The Twenty-First Sunday in Ordinary Time
In the hope that you will enter more fully into the Mass
“Behold, Some Are Last Who Will Be first”
Our scripture readings for this Sunday focus our attention on the end times, the final gathering of Israel and the nations into the New Jerusalem. God’s mercy and invitation will call all peoples (Israelites and Gentiles) into relationship with him. Even so said Jesus, all who enter must enter through the “narrow gate”; thus it will not be easy.
In our first reading from the end of the Book of the Prophet Isaiah (Is 65:18-21), we hear a final prophesy of Isaiah to uplift the Jews were returning to Jerusalem from exile. God will gather “nations of every language” (Gentiles) to see his glory. He will then send them out to gather all the lost people of Israel and bring them back. Some of these Gentiles, God will even take as priests.
Thus says the LORD: I know their works and their thoughts, and I come to gather nations of every language; they shall come and see my glory. I will set a sign among them; from them I will send fugitives to the nations: to Tarshish, Put and Lud, Mosoch, Tubal and Javan, to the distant coastlands that have never heard of my fame, or seen my glory; and they shall proclaim my glory among the nations. They shall bring all your brothers and sisters from all the nations as an offering to the LORD, on horses and in chariots, in carts, upon mules and dromedaries, to Jerusalem, my holy mountain, says the LORD, just as the Israelites bring their offering to the house of the LORD in clean vessels. Some of these I will take as priests and Levites, says the LORD.
In our Epistle reading (Hebrews 12:5-7, 11-13), the author instructs his readers (and us) that their current trials can be seen as a form of training, or discipline from a loving father for the purpose of future peace and righteousness. Rather than losing heart, we should endure our trails with courage as a form of “discipline.”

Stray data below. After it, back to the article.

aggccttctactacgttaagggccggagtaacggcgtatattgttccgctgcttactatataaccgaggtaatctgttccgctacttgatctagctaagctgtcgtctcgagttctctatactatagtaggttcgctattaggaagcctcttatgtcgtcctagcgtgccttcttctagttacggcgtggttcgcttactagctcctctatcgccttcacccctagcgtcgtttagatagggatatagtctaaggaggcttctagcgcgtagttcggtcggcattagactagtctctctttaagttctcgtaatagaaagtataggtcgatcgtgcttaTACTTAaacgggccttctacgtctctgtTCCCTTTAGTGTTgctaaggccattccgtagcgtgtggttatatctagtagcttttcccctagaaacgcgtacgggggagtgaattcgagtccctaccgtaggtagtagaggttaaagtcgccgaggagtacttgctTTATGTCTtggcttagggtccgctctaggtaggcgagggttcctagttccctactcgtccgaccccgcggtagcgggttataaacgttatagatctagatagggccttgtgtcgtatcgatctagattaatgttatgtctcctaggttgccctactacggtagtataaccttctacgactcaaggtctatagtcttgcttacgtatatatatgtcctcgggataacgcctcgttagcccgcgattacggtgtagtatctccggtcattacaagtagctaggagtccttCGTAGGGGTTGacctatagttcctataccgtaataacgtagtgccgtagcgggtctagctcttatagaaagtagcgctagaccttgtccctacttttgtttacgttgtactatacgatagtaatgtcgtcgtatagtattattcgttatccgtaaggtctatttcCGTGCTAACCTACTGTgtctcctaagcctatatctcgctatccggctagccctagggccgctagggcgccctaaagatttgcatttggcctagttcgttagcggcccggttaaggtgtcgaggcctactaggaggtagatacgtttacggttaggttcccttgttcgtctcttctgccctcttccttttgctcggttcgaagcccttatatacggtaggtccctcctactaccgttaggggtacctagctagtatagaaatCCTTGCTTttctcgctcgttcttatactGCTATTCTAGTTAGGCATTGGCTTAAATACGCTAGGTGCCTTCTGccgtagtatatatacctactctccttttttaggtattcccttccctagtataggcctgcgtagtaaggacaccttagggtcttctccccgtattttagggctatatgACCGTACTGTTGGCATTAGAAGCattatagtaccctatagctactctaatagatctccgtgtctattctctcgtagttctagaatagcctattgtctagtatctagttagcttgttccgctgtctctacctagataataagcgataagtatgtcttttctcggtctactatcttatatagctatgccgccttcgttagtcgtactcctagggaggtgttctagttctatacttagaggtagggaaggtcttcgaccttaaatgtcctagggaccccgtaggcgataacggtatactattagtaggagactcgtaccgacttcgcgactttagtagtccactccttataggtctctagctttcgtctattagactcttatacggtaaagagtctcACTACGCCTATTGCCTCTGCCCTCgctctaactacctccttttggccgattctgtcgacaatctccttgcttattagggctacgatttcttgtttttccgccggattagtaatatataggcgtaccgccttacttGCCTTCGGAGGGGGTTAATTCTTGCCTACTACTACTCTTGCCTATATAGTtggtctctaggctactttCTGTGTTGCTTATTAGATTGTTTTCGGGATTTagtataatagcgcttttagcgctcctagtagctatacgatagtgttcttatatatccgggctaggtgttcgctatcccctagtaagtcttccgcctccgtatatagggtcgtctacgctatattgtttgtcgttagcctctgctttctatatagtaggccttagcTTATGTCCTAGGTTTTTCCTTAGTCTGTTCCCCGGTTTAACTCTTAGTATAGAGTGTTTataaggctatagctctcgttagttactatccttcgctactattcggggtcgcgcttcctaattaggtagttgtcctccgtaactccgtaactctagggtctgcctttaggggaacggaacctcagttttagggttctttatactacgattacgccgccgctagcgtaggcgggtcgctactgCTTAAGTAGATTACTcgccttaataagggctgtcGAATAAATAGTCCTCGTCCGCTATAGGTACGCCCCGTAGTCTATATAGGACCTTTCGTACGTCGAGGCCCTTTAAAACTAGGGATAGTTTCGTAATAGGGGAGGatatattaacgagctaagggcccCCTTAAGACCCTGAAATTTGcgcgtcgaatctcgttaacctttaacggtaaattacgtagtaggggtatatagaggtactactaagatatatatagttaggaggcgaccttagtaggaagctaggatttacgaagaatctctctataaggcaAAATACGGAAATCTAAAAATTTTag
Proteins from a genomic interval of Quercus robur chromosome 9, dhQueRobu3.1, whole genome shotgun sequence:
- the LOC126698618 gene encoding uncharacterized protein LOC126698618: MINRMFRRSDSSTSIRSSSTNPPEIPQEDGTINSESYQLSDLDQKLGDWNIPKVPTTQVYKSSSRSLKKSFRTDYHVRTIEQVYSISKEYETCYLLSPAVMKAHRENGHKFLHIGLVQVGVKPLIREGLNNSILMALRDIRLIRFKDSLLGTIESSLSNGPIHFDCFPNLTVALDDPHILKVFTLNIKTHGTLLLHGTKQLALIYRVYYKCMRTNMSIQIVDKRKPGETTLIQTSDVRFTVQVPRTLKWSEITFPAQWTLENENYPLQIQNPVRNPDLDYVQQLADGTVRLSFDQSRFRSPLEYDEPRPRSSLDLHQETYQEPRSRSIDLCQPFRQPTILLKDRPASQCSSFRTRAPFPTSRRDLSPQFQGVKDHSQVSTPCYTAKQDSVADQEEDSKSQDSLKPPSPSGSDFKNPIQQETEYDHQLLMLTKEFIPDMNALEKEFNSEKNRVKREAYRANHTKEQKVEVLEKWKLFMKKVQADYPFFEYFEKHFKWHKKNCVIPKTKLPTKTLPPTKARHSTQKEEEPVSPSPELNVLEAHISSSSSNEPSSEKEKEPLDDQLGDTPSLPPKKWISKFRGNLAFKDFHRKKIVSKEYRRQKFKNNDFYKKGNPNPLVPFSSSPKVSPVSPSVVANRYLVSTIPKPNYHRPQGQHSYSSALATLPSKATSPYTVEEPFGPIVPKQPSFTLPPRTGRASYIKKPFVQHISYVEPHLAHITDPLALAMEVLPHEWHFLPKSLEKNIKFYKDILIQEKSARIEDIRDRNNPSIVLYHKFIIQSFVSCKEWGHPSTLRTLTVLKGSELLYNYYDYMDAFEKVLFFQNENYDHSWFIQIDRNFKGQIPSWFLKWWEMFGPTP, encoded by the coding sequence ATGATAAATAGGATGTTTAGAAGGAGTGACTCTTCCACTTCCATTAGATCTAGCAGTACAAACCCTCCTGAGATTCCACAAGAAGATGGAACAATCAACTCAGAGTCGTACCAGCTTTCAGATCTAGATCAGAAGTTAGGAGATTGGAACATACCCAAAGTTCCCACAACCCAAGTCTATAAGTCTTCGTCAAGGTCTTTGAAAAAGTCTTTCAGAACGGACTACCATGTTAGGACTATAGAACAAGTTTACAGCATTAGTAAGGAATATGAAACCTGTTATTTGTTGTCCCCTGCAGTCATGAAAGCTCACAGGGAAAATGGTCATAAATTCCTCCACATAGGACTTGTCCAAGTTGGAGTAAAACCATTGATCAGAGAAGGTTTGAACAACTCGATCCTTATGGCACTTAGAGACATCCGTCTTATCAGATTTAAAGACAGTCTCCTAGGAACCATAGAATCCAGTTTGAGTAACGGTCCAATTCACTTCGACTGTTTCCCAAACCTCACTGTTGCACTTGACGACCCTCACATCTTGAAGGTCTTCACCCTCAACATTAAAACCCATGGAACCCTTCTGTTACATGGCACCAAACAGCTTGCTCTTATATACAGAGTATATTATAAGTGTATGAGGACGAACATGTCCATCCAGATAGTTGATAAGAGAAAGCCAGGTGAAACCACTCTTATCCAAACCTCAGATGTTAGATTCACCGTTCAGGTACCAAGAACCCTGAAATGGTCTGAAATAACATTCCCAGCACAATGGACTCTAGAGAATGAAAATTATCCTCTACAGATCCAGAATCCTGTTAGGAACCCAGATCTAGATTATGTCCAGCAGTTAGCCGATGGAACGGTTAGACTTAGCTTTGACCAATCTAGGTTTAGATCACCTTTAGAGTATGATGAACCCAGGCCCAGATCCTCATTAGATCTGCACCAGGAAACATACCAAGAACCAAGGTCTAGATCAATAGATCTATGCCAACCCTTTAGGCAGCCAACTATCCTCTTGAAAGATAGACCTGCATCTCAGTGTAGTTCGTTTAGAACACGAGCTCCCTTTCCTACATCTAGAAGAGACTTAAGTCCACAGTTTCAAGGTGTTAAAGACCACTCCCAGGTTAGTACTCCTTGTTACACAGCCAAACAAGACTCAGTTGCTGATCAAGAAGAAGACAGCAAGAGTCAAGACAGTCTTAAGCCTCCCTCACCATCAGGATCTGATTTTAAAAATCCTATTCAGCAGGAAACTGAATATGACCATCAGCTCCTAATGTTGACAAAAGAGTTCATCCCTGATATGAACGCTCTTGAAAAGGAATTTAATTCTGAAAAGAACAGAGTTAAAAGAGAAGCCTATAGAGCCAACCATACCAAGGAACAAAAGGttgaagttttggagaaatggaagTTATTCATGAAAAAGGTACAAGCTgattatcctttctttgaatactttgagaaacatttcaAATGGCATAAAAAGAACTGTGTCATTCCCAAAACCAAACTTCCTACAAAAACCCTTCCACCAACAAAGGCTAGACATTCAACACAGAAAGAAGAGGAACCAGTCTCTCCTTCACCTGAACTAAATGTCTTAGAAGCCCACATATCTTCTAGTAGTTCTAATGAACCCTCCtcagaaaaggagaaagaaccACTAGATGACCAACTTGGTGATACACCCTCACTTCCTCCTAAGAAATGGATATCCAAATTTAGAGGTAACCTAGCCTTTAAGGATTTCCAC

Brothers and sisters, You have forgotten the exhortation addressed to you as children: "My son, do not disdain the discipline of the Lord or lose heart when reproved by him; for whom the Lord loves, he disciplines; he scourges every son he acknowledges." Endure your trials as "discipline"; God treats you as sons. For what "son" is there whom his father does not discipline? At the time, all discipline seems a cause not for joy but for pain, yet later it brings the peaceful fruit of righteousness to those who are trained by it.
So strengthen your drooping hands and your weak knees. Make straight paths for your feet, that what is lame may not be disjointed but healed.
In our Gospel reading (Luke 13:22:30), Jesus taught a stern message to his followers - those who were initially called but who reject God shall, by their own actions, be denied entry into the Kingdom; while those from afar (Gentiles) who do accept God will be welcomed to the table of the Master. Thus “some are last who will be first.”
Jesus passed through towns and villages, teaching as he went and making his way to Jerusalem. Someone asked him, "Lord, will only a few people be saved?" He answered them, "Strive to enter through the narrow gate, for many, I tell you, will attempt to enter but will not be strong enough. After the master of the house has arisen and locked the door, then will you stand outside knocking and saying, 'Lord, open the door for us.' He will say to you in reply, 'I do not know where you are from. And you will say, 'We ate and drank in your company and you taught in our streets.' Then he will say to you, 'I do not know where you are from. Depart from me, all you evildoers!' And there will be wailing and grinding of teeth when you see Abraham, Isaac, and Jacob and all the prophets in the kingdom of God and you yourselves cast out. And people will come from the east and the west and from the north and the south and will recline at table in the kingdom of God. For behold, some are last who will be first, and some are first who will be last."
There are many messages that can be gleaned from today’s readings, but here are three: 1) God’s invitation to relationship with him is universal—all people and all nations will be gathered into his glory; 2) Those who go through life just going through the motions, paying lip service to their faith and relationship with God, may find themselves on the outside looking in; and 3), rather than disdain and turning away from God, we should embrace our trials and difficulties as an opportunity to more closely unite with our suffering Jesus, keeping our eyes on the “peaceful fruit of righteousness” that will surely come.
Read and reflect on this Sunday's Scripture Readings at http://www.usccb.org/bible/readings/090119.cfm